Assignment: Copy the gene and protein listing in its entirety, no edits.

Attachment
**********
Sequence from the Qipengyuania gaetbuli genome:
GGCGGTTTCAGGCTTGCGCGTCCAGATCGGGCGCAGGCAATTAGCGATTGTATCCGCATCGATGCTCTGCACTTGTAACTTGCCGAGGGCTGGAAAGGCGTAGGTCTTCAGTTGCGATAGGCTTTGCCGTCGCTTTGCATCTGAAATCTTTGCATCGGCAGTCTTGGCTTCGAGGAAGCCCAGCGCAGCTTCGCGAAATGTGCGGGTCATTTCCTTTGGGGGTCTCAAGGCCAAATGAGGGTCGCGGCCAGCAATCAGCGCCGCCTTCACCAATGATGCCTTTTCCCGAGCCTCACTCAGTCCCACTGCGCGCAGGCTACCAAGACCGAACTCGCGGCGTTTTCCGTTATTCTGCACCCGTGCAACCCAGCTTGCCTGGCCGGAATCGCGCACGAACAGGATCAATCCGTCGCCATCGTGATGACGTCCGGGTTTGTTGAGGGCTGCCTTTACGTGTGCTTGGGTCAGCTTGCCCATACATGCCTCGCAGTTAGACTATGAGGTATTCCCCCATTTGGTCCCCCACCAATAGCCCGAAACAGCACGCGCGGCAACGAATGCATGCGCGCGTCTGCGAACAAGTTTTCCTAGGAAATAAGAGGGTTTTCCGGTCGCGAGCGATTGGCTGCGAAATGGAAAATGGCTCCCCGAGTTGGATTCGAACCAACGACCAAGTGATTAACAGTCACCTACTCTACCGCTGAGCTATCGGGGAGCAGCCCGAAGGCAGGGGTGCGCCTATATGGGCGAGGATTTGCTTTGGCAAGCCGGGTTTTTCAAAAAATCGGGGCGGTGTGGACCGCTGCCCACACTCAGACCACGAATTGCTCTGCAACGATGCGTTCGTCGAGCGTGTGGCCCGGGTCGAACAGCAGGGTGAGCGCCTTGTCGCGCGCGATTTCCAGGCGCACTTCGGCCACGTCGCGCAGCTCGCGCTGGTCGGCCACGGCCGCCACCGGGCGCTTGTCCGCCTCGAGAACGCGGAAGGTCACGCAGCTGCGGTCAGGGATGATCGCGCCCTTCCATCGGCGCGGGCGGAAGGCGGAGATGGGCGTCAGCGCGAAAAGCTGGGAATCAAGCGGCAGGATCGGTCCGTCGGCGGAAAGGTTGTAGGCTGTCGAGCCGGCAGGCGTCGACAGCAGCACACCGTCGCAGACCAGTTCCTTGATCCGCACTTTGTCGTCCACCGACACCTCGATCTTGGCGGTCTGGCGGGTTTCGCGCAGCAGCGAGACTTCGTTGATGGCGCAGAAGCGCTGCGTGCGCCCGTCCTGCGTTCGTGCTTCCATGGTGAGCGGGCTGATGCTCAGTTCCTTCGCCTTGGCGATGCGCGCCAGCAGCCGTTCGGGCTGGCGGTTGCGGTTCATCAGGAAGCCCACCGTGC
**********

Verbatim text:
Sequence from the Qipengyuania gaetbuli genome:
GGCGGTTTCAGGCTTGCGCGTCCAGATCGGGCGCAGGCAATTAGCGATTGTATCCGCATCGATGCTCTGCACTTGTAACTTGCCGAGGGCTGGAAAGGCGTAGGTCTTCAGTTGCGATAGGCTTTGCCGTCGCTTTGCATCTGAAATCTTTGCATCGGCAGTCTTGGCTTCGAGGAAGCCCAGCGCAGCTTCGCGAAATGTGCGGGTCATTTCCTTTGGGGGTCTCAAGGCCAAATGAGGGTCGCGGCCAGCAATCAGCGCCGCCTTCACCAATGATGCCTTTTCCCGAGCCTCACTCAGTCCCACTGCGCGCAGGCTACCAAGACCGAACTCGCGGCGTTTTCCGTTATTCTGCACCCGTGCAACCCAGCTTGCCTGGCCGGAATCGCGCACGAACAGGATCAATCCGTCGCCATCGTGATGACGTCCGGGTTTGTTGAGGGCTGCCTTTACGTGTGCTTGGGTCAGCTTGCCCATACATGCCTCGCAGTTAGACTATGAGGTATTCCCCCATTTGGTCCCCCACCAATAGCCCGAAACAGCACGCGCGGCAACGAATGCATGCGCGCGTCTGCGAACAAGTTTTCCTAGGAAATAAGAGGGTTTTCCGGTCGCGAGCGATTGGCTGCGAAATGGAAAATGGCTCCCCGAGTTGGATTCGAACCAACGACCAAGTGATTAACAGTCACCTACTCTACCGCTGAGCTATCGGGGAGCAGCCCGAAGGCAGGGGTGCGCCTATATGGGCGAGGATTTGCTTTGGCAAGCCGGGTTTTTCAAAAAATCGGGGCGGTGTGGACCGCTGCCCACACTCAGACCACGAATTGCTCTGCAACGATGCGTTCGTCGAGCGTGTGGCCCGGGTCGAACAGCAGGGTGAGCGCCTTGTCGCGCGCGATTTCCAGGCGCACTTCGGCCACGTCGCGCAGCTCGCGCTGGTCGGCCACGGCCGCCACCGGGCGCTTGTCCGCCTCGAGAACGCGGAAGGTCACGCAGCTGCGGTCAGGGATGATCGCGCCCTTCCATCGGCGCGGGCGGAAGGCGGAGATGGGCGTCAGCGCGAAAAGCTGGGAATCAAGCGGCAGGATCGGTCCGTCGGCGGAAAGGTTGTAGGCTGTCGAGCCGGCAGGCGTCGACAGCAGCACACCGTCGCAGACCAGTTCCTTGATCCGCACTTTGTCGTCCACCGACACCTCGATCTTGGCGGTCTGGCGGGTTTCGCGCAGCAGCGAGACTTCGTTGATGGCGCAGAAGCGCTGCGTGCGCCCGTCCTGCGTTCGTGCTTCCATGGTGAGCGGGCTGATGCTCAGTTCCTTCGCCTTGGCGATGCGCGCCAGCAGCCGTTCGGGCTGGCGGTTGCGGTTCATCAGGAAGCCCACCGTGC